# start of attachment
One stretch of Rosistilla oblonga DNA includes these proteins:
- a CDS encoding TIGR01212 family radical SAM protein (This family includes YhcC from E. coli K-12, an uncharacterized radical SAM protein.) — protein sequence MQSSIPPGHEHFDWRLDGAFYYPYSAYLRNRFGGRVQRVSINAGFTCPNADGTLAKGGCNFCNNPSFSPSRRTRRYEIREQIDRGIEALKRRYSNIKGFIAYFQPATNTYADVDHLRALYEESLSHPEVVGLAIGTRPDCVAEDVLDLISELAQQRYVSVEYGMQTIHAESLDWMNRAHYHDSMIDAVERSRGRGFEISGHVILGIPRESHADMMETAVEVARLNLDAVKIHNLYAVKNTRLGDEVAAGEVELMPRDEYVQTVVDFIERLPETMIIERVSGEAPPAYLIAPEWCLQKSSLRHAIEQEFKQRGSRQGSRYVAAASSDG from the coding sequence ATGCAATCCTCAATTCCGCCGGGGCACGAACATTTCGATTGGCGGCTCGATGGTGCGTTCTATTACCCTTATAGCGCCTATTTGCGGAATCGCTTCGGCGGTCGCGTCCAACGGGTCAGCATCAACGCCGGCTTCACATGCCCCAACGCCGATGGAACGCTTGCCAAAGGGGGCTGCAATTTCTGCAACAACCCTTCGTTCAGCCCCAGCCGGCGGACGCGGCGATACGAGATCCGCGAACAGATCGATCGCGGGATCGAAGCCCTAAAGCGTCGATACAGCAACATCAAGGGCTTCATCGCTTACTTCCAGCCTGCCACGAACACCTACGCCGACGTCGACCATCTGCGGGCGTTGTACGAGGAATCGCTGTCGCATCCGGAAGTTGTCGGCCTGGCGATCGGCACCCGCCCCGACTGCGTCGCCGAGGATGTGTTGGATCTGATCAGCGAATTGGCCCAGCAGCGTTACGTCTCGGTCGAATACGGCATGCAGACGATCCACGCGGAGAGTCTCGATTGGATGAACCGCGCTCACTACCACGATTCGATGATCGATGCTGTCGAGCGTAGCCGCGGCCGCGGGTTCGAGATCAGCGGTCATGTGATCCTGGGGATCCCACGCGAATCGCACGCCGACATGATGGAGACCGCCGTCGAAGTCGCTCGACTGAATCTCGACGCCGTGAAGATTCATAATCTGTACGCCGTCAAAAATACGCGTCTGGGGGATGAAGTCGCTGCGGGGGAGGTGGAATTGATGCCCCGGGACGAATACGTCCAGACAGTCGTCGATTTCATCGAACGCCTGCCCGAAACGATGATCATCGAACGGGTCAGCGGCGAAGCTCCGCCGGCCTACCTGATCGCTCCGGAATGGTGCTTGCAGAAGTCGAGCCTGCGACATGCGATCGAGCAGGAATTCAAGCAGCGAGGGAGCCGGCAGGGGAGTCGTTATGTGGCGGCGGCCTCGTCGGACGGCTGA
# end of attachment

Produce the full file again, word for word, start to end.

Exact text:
One stretch of Rosistilla oblonga DNA includes these proteins:
- a CDS encoding TIGR01212 family radical SAM protein (This family includes YhcC from E. coli K-12, an uncharacterized radical SAM protein.) — protein sequence MQSSIPPGHEHFDWRLDGAFYYPYSAYLRNRFGGRVQRVSINAGFTCPNADGTLAKGGCNFCNNPSFSPSRRTRRYEIREQIDRGIEALKRRYSNIKGFIAYFQPATNTYADVDHLRALYEESLSHPEVVGLAIGTRPDCVAEDVLDLISELAQQRYVSVEYGMQTIHAESLDWMNRAHYHDSMIDAVERSRGRGFEISGHVILGIPRESHADMMETAVEVARLNLDAVKIHNLYAVKNTRLGDEVAAGEVELMPRDEYVQTVVDFIERLPETMIIERVSGEAPPAYLIAPEWCLQKSSLRHAIEQEFKQRGSRQGSRYVAAASSDG from the coding sequence ATGCAATCCTCAATTCCGCCGGGGCACGAACATTTCGATTGGCGGCTCGATGGTGCGTTCTATTACCCTTATAGCGCCTATTTGCGGAATCGCTTCGGCGGTCGCGTCCAACGGGTCAGCATCAACGCCGGCTTCACATGCCCCAACGCCGATGGAACGCTTGCCAAAGGGGGCTGCAATTTCTGCAACAACCCTTCGTTCAGCCCCAGCCGGCGGACGCGGCGATACGAGATCCGCGAACAGATCGATCGCGGGATCGAAGCCCTAAAGCGTCGATACAGCAACATCAAGGGCTTCATCGCTTACTTCCAGCCTGCCACGAACACCTACGCCGACGTCGACCATCTGCGGGCGTTGTACGAGGAATCGCTGTCGCATCCGGAAGTTGTCGGCCTGGCGATCGGCACCCGCCCCGACTGCGTCGCCGAGGATGTGTTGGATCTGATCAGCGAATTGGCCCAGCAGCGTTACGTCTCGGTCGAATACGGCATGCAGACGATCCACGCGGAGAGTCTCGATTGGATGAACCGCGCTCACTACCACGATTCGATGATCGATGCTGTCGAGCGTAGCCGCGGCCGCGGGTTCGAGATCAGCGGTCATGTGATCCTGGGGATCCCACGCGAATCGCACGCCGACATGATGGAGACCGCCGTCGAAGTCGCTCGACTGAATCTCGACGCCGTGAAGATTCATAATCTGTACGCCGTCAAAAATACGCGTCTGGGGGATGAAGTCGCTGCGGGGGAGGTGGAATTGATGCCCCGGGACGAATACGTCCAGACAGTCGTCGATTTCATCGAACGCCTGCCCGAAACGATGATCATCGAACGGGTCAGCGGCGAAGCTCCGCCGGCCTACCTGATCGCTCCGGAATGGTGCTTGCAGAAGTCGAGCCTGCGACATGCGATCGAGCAGGAATTCAAGCAGCGAGGGAGCCGGCAGGGGAGTCGTTATGTGGCGGCGGCCTCGTCGGACGGCTGA